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Described are the waveform capture method,
firmware and hardware designs. This material formed the basis of an
that was first published in the October, 2003 issue of Circuit
The only components added to
the operating Atmel AT90S2313
(one capacitor and two resistors) to allow waveform
< 1 microsecond
resolution at 1 volt full scale, are inside the black outline.
It's all in the timing. Firmware timing loops
set the interval between
samples in a burst of waveform samplings that starts with a trigger
The Green dots represent voltage levels of the sampled signal at the
time of sampling.
To capture a waveform, the Pulse Width Modulation
D-to-A converter (PWM DAC) is set to its maximum output voltage. Then,
using timing loops, the microcontroller looks at the voltage comparator
output to determine whether the incoming voltage is higher than the PWM
at regularly spaced sampling times (1 microsecond in the illustration).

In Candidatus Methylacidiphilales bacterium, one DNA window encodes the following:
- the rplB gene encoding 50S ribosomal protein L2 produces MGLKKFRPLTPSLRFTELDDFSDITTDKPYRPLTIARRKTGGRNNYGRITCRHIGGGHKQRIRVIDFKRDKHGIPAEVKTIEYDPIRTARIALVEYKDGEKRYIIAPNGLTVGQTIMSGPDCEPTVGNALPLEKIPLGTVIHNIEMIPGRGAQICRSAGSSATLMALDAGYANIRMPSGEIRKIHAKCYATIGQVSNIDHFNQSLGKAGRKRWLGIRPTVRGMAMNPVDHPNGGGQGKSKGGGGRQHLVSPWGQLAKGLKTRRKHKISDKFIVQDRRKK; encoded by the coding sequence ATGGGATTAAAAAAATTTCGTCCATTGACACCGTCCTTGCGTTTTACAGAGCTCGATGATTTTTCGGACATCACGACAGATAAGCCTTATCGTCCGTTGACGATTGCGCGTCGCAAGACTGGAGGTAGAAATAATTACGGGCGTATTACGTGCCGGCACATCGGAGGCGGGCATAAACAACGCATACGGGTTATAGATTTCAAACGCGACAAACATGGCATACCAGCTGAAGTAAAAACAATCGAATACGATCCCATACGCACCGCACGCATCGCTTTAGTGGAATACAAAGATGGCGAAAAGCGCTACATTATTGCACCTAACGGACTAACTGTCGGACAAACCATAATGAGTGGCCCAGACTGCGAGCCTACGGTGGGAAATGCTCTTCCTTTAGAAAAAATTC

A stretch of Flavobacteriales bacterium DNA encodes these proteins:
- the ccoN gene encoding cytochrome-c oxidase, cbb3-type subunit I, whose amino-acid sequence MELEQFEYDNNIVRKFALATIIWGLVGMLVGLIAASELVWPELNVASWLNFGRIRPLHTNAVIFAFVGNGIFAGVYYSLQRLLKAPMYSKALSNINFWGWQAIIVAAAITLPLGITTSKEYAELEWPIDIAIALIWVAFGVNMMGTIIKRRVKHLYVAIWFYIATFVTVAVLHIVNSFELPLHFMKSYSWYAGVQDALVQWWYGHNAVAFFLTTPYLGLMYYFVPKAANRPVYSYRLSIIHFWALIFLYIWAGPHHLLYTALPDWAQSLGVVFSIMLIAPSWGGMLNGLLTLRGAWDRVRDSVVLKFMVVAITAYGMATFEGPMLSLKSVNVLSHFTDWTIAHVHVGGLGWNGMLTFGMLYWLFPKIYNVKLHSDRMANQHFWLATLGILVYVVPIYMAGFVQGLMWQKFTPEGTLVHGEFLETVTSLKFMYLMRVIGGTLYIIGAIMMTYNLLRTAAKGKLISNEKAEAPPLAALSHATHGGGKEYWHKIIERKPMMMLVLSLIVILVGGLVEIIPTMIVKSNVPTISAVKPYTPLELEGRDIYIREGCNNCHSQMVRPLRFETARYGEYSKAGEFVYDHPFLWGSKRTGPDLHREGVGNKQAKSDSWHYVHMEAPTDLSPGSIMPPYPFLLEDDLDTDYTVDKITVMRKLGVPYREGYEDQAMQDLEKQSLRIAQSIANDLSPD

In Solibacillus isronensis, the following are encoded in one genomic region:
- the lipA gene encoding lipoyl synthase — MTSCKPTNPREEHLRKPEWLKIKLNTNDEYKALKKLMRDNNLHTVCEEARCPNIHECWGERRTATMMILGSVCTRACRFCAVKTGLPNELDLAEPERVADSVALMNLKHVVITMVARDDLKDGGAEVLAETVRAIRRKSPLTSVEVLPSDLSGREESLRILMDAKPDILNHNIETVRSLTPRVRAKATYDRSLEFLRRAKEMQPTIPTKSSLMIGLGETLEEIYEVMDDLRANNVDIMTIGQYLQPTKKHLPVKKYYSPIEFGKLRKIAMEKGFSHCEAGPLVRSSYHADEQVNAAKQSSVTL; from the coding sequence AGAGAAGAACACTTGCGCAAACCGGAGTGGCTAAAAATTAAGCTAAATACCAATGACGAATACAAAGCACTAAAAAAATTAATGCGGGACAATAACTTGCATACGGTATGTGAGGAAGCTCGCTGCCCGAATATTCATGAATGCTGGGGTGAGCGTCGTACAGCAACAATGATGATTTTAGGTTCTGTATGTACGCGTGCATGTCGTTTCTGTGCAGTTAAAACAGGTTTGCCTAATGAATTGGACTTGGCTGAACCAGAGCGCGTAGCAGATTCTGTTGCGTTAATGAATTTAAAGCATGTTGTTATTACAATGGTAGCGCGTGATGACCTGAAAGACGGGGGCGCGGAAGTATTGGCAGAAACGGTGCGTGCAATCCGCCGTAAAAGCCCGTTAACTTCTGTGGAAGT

At each sampling time, if the incoming waveform is
at a higher voltage than the PWM voltage, the PWM voltage is stored
in a RAM array location corresponding to that sampling time relative to
the start of the waveform. After all of the sample times have been
against the PWM voltage , the PWM voltage is decrement and all of the
sample times are compared with the PWM voltage again. This is repeated
until the PWM voltage has been reduced to its minimum value, and each
of the sample times starts by a trigger signal that is derived or in
way related to the incoming waveform.
The finer the voltage resolution, the longer the waveform capture
takes. As my initial use of this is with an LCD display with 64 rows,
the waveform capture circuit senses 64 different levels. To capture 100